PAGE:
Analysis Quality Determines Value of Diagnostic Fracture Injection Tests
- Adam Wilson (JPT Special Publications Editor)
- Document ID
- Society of Petroleum Engineers
- Journal of Petroleum Technology
- Publication Date
- February 2019
- Document Type
- Journal Paper
- 59 - 60
- 2018. Society of Petroleum Engineers
- 9 in the last 30 days
- 43 since 2007
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This article, written by Special Publications Editor Adam Wilson, contains highlights of paper SPE 191458, “Good Tests Cost Money, Bad Tests Cost More: A Critical Review of DFIT and Analysis Gone Wrong,” by R.V. Hawkes, SPE, Trican Well Service; R. Bachman, SPE, CGG; K. Nicholson, Perpetual Energy; D.D. Cramer, SPE, ConocoPhillips; and S.T. Chipperfield, SPE, Santos, prepared for the 2018 SPE International Hydraulic Fracturing Technology Conference and Exhibition, Muscat, Oman, 16–18 October. The paper has not been peer reviewed.
Diagnostic fracture injection tests (DFITs) incur direct and indirect costs resulting from the tests themselves and the extended time required for the pressure falloff, which delays the completion of the well. The benefits, therefore, must outweigh the costs if the test is to be justified. These tests are performed regularly around the world because a DFIT is one of only a few processes that can help quantify both geomechanical properties and reservoir-performance drivers within the same test.
Operators and service providers commonly experience problems with DFIT execution and analysis despite efforts to reduce errors and inconsistencies. Before any field execution or analysis, the objectives of a DFIT must be considered. Historically, DFITs were performed predominantly for the purpose of designing better full-scale hydraulic-fracture treatments with early-time measurements of initial shut-in pressure, leakoff coefficient, and fracture closure having priority over reservoir parameters such as permeability and pore pressure. Increasingly, practitioners are using DFITs to measure reservoir parameters such as initial pressure and permeability. While, in many cases, these parameters may be obtained from a single successful test, other situations have time constraints or rock and reservoir properties that constrain operations to a point where priorities must be set. While leakoff and closure values are determined early in the DFIT shut-in period, reservoir pressure and permeability are derived from late-time measurements that may require longer falloff times.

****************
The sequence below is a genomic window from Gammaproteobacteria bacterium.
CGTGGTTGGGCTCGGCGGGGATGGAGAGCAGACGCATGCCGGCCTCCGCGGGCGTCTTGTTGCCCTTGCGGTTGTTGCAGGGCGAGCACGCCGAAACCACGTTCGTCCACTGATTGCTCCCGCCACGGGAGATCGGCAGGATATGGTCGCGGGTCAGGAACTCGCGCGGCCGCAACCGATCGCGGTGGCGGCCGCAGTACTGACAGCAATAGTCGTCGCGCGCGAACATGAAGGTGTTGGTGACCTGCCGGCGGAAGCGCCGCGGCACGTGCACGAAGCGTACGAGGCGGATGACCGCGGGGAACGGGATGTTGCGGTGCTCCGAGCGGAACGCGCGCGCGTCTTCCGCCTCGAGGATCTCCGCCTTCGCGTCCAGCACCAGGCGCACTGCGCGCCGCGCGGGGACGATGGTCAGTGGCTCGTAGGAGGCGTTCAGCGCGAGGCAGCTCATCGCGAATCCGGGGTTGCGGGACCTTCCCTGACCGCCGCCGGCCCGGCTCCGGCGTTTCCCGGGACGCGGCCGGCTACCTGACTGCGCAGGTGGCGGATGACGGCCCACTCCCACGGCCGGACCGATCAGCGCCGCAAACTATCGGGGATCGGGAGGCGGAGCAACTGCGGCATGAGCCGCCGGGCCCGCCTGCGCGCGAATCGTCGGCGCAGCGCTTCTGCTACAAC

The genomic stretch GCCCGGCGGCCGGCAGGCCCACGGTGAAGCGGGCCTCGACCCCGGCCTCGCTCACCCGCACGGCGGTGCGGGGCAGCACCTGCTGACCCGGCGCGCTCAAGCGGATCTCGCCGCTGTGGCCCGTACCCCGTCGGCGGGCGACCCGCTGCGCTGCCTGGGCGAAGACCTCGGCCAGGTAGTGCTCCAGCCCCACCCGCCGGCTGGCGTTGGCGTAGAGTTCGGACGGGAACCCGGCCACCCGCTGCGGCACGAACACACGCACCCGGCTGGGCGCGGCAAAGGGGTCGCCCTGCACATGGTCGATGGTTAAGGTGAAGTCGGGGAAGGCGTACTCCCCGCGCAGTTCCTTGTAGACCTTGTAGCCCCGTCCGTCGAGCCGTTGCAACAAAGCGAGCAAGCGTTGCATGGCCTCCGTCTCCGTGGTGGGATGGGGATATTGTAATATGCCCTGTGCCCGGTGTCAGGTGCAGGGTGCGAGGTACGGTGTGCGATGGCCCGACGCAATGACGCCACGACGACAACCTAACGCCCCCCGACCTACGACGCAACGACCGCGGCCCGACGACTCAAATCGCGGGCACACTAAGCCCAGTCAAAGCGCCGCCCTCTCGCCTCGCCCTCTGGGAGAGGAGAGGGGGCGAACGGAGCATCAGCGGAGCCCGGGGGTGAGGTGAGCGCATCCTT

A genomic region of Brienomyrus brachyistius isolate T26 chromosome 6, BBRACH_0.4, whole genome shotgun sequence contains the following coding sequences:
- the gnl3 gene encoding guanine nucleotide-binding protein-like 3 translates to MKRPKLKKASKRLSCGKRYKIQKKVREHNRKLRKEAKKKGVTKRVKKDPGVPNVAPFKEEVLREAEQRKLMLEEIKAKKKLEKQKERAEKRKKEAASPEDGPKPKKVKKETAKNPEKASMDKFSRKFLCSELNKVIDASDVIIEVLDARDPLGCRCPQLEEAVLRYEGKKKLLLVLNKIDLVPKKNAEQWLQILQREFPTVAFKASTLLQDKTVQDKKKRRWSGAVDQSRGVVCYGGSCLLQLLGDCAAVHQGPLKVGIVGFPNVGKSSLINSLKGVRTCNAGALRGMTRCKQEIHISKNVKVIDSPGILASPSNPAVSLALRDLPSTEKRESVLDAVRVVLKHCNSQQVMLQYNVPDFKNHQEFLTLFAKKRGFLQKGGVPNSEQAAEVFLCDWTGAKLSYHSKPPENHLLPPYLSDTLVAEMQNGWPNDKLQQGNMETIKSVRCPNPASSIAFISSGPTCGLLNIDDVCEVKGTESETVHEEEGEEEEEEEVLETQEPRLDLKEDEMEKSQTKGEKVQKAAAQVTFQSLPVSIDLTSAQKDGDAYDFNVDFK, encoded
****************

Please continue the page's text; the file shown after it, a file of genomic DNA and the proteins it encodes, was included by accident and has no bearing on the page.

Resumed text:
The complete paper presents cases encountered in which test procedures/operations or incorrect analysis misled engineers. Cases presented are
- Several Canadian Duvernay shale wells illustrating the importance of multiple tests and the use of gradients to understand fracture orientation and possible complexity.
- A well where the initial DFIT had an injection rate that was too low combined with operational issues. A second test on the same interval yielded better results.
- A Canadian Montney well where rock/fluid interactions led to a false radial-flow signature.
- Two subnormally pressured Canadian oil wells where surface falloff pressure dropped to a vacuum (i.e., falling liquid level), causing late-time effects that were not reservoir related. The authors present a work flow to determine reservoir pressure in this situation.
- An Australian naturally fractured gas well showing the importance of sufficient falloff time.
A proper DFIT may be critical for assessing the geomechanical and reservoir properties of unconventional reservoirs. However, simple guidelines such as wellbore conditioning, the understanding of pressure anomalies resulting from wells going on vacuum, and the importance of flow-regime identification are often overlooked, leading to poor results. Having access to numerous high-quality data sets from various international oil and gas operators provides insight to establishing some useful guidelines that are applicable anywhere in the world.
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